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Re: Generations and paper

<x-flowed>"Richard Sidwell" writes:

>Can anyone who uses Generations Ink please recommend
>an archival (I know... that's a loaded word) bright white glossy paper?

I have tried as many as 20 papers with Generations.  Glossy papers are 
either resin coated or cast coated.  Resin coated papers include Epson PGPP, 
Canon Photo Paper Pro, Pictorico glossy film as well as many others.  
Generations Ink will not adhere to these papers.  Hours/days later, the ink 
rubs off with a light touch of your finger.  If you are willing to apply 
acrylic spray to your prints, then you can use these papers.  The color 
reproduction is gorgeous and the spray provides protection.

For unsprayed glossy paper, you must use so called cast coated papers.  In 
order of quality of results:
Epson Photo Paper:  no rub off, great color rendition and saturation
Red River Premium Glossy:  no rub off, though some slight filming, takes an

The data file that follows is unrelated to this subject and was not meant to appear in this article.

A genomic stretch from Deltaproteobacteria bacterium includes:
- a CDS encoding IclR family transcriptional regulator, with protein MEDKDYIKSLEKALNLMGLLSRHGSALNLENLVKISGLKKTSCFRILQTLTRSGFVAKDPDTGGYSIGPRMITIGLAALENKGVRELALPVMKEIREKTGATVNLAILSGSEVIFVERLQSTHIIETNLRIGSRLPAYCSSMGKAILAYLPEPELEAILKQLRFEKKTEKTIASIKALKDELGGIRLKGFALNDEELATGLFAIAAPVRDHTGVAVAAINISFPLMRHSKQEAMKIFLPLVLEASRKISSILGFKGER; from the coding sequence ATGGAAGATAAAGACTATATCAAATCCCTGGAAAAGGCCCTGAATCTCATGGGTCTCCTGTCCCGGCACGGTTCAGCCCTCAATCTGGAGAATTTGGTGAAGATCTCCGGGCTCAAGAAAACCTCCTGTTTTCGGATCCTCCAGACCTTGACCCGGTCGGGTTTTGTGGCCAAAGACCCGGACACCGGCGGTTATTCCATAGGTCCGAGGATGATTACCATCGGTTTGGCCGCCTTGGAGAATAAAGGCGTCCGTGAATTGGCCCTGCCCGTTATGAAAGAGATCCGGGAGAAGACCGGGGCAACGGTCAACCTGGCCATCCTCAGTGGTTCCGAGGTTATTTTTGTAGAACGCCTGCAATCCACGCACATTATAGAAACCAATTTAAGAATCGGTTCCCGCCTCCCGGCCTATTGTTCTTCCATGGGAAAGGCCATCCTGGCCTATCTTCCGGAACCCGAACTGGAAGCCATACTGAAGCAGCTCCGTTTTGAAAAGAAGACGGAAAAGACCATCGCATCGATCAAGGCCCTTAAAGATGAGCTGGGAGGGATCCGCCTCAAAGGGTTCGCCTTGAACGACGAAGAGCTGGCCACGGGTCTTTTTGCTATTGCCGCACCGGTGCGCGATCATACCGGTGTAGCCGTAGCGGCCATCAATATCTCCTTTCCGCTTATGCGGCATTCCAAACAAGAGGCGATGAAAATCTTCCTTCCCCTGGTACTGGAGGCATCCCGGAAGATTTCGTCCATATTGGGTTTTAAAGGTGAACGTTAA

aggressive profile to get out the blue, but it can be done.  Smoother than 
Epson PP. Available in several sizes and thicknesses.

less ideal:
Mitsubishi Artist Mirror Gloss (from tssphoto.com).  Colors and ruboff not 
as good as the higher rated papers, but usable.
Jet (Hammermill) Graphic Image Paper Gloss Finish.  Essentially the same 
finish as Epson PP, but much thinner paper substrate.
Jet Multi-project Glossy Paper.  more ruboff than other cast coated papers, 
so not worth using.

An alternative:
Red River Premium Matte (53lb card) is a matte paper that will surprise you. 
  It so so white and so smooth and utterly devoid of any discernable texture 
you can almost fool yourself into thinking it is a glossy paper with no hard 
sheen.  Color rendition is excellent and there is no perceptible ink spread 
so sharpness is comparable to glossy papers.

The trick with Generations is to build effective profiles.  This is 
difficult.  I've found ColorVision ProfilerRGB with Dr. Pro for editing to 
do a good job at reasonable cost.  I've had great difficulty with Gretag 
EyeOne Match.  I have not tried Monaco EZColor, which is similar to 
ProfilerRGB, but has special tables for archival ink.  Monaco Proof 
(requires spectrophotometer) is also probably worth trying.

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